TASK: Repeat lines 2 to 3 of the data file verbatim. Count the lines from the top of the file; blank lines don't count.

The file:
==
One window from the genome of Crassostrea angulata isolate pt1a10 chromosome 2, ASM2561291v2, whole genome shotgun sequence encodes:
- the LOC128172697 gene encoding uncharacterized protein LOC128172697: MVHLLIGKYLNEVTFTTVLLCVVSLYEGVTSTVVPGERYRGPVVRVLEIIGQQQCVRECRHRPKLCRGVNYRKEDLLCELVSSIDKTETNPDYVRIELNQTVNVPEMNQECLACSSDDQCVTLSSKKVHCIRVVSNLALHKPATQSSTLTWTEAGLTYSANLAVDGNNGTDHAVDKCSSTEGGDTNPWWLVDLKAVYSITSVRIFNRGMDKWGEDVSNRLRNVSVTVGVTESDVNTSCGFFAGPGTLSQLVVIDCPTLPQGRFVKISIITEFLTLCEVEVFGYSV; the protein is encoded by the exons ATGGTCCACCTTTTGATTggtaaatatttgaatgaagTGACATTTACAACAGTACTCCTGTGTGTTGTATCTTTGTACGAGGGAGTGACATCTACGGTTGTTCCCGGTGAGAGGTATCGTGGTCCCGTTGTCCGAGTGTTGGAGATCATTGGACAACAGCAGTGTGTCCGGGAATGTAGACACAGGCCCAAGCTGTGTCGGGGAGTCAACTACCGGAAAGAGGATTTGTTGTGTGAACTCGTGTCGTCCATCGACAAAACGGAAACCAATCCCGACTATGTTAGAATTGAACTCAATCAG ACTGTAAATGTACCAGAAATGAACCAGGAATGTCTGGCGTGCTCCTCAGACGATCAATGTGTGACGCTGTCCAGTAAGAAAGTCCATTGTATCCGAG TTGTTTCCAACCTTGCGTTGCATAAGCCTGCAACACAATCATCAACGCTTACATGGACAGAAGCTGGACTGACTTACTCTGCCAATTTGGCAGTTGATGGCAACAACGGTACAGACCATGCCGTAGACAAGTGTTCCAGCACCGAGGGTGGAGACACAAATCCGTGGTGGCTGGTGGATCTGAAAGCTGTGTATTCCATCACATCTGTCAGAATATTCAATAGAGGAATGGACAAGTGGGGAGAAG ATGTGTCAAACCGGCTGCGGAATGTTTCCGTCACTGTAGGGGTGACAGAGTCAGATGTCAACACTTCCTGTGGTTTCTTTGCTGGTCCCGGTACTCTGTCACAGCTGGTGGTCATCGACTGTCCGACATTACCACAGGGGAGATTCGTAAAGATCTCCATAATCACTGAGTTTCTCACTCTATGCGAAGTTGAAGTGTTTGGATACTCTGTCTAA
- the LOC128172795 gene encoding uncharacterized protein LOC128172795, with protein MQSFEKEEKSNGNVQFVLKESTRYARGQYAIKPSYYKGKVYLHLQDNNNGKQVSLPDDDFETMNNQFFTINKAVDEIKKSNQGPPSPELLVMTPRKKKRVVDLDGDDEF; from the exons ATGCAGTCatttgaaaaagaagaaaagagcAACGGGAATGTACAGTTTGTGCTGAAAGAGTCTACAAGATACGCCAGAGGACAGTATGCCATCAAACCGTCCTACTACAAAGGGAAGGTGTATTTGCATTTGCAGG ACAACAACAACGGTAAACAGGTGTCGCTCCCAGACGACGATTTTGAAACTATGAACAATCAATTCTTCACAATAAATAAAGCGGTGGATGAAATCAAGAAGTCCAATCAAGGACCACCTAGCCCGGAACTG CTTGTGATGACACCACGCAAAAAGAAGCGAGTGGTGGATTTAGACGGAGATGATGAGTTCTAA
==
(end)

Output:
- the LOC128172697 gene encoding uncharacterized protein LOC128172697: MVHLLIGKYLNEVTFTTVLLCVVSLYEGVTSTVVPGERYRGPVVRVLEIIGQQQCVRECRHRPKLCRGVNYRKEDLLCELVSSIDKTETNPDYVRIELNQTVNVPEMNQECLACSSDDQCVTLSSKKVHCIRVVSNLALHKPATQSSTLTWTEAGLTYSANLAVDGNNGTDHAVDKCSSTEGGDTNPWWLVDLKAVYSITSVRIFNRGMDKWGEDVSNRLRNVSVTVGVTESDVNTSCGFFAGPGTLSQLVVIDCPTLPQGRFVKISIITEFLTLCEVEVFGYSV; the protein is encoded by the exons ATGGTCCACCTTTTGATTggtaaatatttgaatgaagTGACATTTACAACAGTACTCCTGTGTGTTGTATCTTTGTACGAGGGAGTGACATCTACGGTTGTTCCCGGTGAGAGGTATCGTGGTCCCGTTGTCCGAGTGTTGGAGATCATTGGACAACAGCAGTGTGTCCGGGAATGTAGACACAGGCCCAAGCTGTGTCGGGGAGTCAACTACCGGAAAGAGGATTTGTTGTGTGAACTCGTGTCGTCCATCGACAAAACGGAAACCAATCCCGACTATGTTAGAATTGAACTCAATCAG ACTGTAAATGTACCAGAAATGAACCAGGAATGTCTGGCGTGCTCCTCAGACGATCAATGTGTGACGCTGTCCAGTAAGAAAGTCCATTGTATCCGAG TTGTTTCCAACCTTGCGTTGCATAAGCCTGCAACACAATCATCAACGCTTACATGGACAGAAGCTGGACTGACTTACTCTGCCAATTTGGCAGTTGATGGCAACAACGGTACAGACCATGCCGTAGACAAGTGTTCCAGCACCGAGGGTGGAGACACAAATCCGTGGTGGCTGGTGGATCTGAAAGCTGTGTATTCCATCACATCTGTCAGAATATTCAATAGAGGAATGGACAAGTGGGGAGAAG ATGTGTCAAACCGGCTGCGGAATGTTTCCGTCACTGTAGGGGTGACAGAGTCAGATGTCAACACTTCCTGTGGTTTCTTTGCTGGTCCCGGTACTCTGTCACAGCTGGTGGTCATCGACTGTCCGACATTACCACAGGGGAGATTCGTAAAGATCTCCATAATCACTGAGTTTCTCACTCTATGCGAAGTTGAAGTGTTTGGATACTCTGTCTAA
- the LOC128172795 gene encoding uncharacterized protein LOC128172795, with protein MQSFEKEEKSNGNVQFVLKESTRYARGQYAIKPSYYKGKVYLHLQDNNNGKQVSLPDDDFETMNNQFFTINKAVDEIKKSNQGPPSPELLVMTPRKKKRVVDLDGDDEF; from the exons ATGCAGTCatttgaaaaagaagaaaagagcAACGGGAATGTACAGTTTGTGCTGAAAGAGTCTACAAGATACGCCAGAGGACAGTATGCCATCAAACCGTCCTACTACAAAGGGAAGGTGTATTTGCATTTGCAGG ACAACAACAACGGTAAACAGGTGTCGCTCCCAGACGACGATTTTGAAACTATGAACAATCAATTCTTCACAATAAATAAAGCGGTGGATGAAATCAAGAAGTCCAATCAAGGACCACCTAGCCCGGAACTG CTTGTGATGACACCACGCAAAAAGAAGCGAGTGGTGGATTTAGACGGAGATGATGAGTTCTAA